Elsa Noterman

Position title: Mellon/ACLS Dissertation Completion Fellow (2018-2019)

Geography, UW-Madison

Portrait image of Else Noterman outdoors wearing a hat and scarf.

Vacant Geographies: (Dis)possession, Resistance, and Speculative Futures in Philadelphia’s Abandoned Properties

Abandoned lots and buildings are a ubiquitous feature of post-industrial U.S. cities, markers of the recent housing crisis, and perennial sources of concern for policymakers, researchers, and residents alike. In cities like Philadelphia, which is currently experiencing a development boom, properties deemed ‘vacant’ are increasingly contested. In this project, I argue that within these emerging conflicts the frequent disjuncture between the use, value, and ownership of these spaces provides critical analytical openings in which to reconceptualize the (im)materialities of law, property, and the commons. In doing so, I put forward a politically productive framework for reconsidering geographies of vacancy.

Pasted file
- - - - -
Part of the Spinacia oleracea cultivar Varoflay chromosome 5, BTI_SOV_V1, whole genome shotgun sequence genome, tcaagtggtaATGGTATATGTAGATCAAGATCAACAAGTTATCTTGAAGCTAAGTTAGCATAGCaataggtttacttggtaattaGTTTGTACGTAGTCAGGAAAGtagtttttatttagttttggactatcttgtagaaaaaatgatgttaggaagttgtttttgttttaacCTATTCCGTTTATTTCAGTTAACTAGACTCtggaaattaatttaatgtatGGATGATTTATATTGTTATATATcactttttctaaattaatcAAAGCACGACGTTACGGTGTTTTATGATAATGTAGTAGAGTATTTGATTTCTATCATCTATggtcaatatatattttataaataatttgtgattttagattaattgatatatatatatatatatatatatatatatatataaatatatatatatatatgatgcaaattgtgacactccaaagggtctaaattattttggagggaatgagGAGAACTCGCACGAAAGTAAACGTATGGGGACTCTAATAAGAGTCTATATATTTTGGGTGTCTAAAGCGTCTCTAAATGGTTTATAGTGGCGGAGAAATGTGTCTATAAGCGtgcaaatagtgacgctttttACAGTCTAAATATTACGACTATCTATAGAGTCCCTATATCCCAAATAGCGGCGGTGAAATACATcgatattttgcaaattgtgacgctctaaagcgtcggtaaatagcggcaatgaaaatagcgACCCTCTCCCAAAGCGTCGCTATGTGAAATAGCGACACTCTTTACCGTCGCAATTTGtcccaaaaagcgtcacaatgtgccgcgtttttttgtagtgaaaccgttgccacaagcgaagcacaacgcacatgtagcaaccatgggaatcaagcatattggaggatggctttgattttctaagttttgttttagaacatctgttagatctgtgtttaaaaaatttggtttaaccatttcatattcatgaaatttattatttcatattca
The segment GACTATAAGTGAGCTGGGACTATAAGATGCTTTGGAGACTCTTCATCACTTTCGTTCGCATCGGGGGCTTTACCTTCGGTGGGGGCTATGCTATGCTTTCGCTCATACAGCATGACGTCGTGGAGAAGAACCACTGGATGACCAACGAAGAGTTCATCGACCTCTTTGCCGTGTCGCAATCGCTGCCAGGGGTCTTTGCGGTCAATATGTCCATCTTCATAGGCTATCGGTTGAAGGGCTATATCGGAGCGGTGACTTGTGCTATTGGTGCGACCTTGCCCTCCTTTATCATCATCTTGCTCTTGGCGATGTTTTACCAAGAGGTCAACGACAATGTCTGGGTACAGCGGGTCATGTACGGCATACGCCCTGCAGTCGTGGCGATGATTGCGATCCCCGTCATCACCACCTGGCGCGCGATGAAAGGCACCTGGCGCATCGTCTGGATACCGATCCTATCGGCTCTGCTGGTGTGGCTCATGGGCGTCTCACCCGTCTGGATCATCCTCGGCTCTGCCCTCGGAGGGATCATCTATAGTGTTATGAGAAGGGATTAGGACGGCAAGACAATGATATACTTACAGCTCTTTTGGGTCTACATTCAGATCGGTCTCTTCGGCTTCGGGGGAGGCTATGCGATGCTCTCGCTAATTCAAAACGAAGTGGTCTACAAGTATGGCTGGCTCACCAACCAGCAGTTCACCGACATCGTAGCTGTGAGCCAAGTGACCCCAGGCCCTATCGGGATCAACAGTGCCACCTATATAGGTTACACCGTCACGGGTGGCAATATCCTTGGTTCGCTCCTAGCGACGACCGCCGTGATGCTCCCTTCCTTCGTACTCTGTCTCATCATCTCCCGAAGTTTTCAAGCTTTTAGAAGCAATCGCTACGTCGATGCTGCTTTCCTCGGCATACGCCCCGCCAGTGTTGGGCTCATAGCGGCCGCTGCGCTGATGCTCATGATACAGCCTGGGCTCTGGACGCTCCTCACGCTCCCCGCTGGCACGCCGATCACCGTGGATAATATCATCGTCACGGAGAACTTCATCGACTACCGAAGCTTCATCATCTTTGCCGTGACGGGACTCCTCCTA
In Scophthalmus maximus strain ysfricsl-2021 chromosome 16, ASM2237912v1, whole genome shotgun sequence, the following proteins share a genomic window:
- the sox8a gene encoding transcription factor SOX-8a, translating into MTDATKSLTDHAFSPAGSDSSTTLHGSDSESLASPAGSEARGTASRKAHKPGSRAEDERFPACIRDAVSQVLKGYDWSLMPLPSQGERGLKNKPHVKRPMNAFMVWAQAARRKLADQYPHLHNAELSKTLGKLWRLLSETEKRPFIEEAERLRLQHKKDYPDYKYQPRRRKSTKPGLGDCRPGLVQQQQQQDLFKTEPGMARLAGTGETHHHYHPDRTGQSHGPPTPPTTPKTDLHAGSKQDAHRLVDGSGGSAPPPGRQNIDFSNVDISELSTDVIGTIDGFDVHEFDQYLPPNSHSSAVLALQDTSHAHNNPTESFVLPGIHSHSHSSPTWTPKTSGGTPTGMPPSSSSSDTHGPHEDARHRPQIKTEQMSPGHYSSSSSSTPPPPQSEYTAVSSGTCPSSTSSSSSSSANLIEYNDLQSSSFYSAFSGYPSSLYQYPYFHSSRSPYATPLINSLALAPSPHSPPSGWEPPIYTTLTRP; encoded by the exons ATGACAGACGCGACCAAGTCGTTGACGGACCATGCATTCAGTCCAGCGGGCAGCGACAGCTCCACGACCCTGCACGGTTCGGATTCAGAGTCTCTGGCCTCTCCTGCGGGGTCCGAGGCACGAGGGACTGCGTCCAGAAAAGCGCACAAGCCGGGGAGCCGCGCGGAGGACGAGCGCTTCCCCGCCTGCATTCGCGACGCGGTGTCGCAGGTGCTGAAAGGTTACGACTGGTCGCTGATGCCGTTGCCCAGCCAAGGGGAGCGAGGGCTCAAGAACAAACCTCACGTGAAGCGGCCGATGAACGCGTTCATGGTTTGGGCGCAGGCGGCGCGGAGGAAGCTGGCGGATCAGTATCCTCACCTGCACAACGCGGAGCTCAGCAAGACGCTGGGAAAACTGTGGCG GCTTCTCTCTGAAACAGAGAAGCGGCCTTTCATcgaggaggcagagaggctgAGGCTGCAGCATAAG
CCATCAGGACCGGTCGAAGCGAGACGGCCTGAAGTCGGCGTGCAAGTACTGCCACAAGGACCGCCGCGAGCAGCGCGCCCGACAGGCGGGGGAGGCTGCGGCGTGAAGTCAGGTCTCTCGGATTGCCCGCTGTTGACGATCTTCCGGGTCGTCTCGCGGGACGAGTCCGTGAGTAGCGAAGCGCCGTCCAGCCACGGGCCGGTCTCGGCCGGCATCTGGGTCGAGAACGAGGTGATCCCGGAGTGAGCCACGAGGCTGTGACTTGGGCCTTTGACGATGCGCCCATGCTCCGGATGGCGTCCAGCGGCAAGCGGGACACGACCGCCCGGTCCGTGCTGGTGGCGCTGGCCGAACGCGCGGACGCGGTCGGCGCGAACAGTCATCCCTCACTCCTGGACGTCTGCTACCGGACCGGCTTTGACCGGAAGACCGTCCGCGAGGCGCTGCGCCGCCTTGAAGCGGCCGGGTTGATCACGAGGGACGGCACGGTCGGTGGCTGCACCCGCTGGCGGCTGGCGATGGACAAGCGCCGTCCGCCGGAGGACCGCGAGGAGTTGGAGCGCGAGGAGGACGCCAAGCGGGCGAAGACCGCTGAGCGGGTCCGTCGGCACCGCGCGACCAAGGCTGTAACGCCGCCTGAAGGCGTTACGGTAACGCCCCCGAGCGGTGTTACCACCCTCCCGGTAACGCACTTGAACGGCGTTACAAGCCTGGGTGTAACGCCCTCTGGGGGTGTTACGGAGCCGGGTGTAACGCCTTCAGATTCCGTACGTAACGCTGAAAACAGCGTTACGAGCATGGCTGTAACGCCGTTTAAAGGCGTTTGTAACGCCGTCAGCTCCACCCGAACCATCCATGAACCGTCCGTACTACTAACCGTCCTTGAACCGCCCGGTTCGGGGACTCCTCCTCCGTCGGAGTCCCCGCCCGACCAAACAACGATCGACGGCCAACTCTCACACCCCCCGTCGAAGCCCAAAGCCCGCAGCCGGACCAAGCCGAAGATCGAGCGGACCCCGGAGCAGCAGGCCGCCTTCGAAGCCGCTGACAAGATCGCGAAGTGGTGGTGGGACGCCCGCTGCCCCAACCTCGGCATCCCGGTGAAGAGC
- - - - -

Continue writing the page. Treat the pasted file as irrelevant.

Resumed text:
Elsa Noterman is a doctoral candidate in the Geography Department at the University of Wisconsin-Madison. Her work brings together feminist and critical geographies, legal scholarship, decolonial theory, and a focus on grassroots organizing in order to examine the socio-spatial contradictions that emerge through struggles over the everyday spaces of social reproduction – especially those related to housing and land. In particular, she is interested in how these contradictions destabilize normative institutions and what alternatives they might offer. Elsa centers social justice in her research practices, teaching, academic service, and scholarship in ways that aim to push academia in new directions. In doing so, she participates in interdisciplinary, collaborative, and action-oriented projects that seek to contribute to social change. Her work has been supported by the American Council of Learned Societies/Mellon Foundation, National Science Foundation, and UW-Madison. She is currently completing her dissertation, entitled “Vacant Geographies: (Dis)possession, Resistance, and Speculative Futures in Philadelphia’s Abandoned Properties.”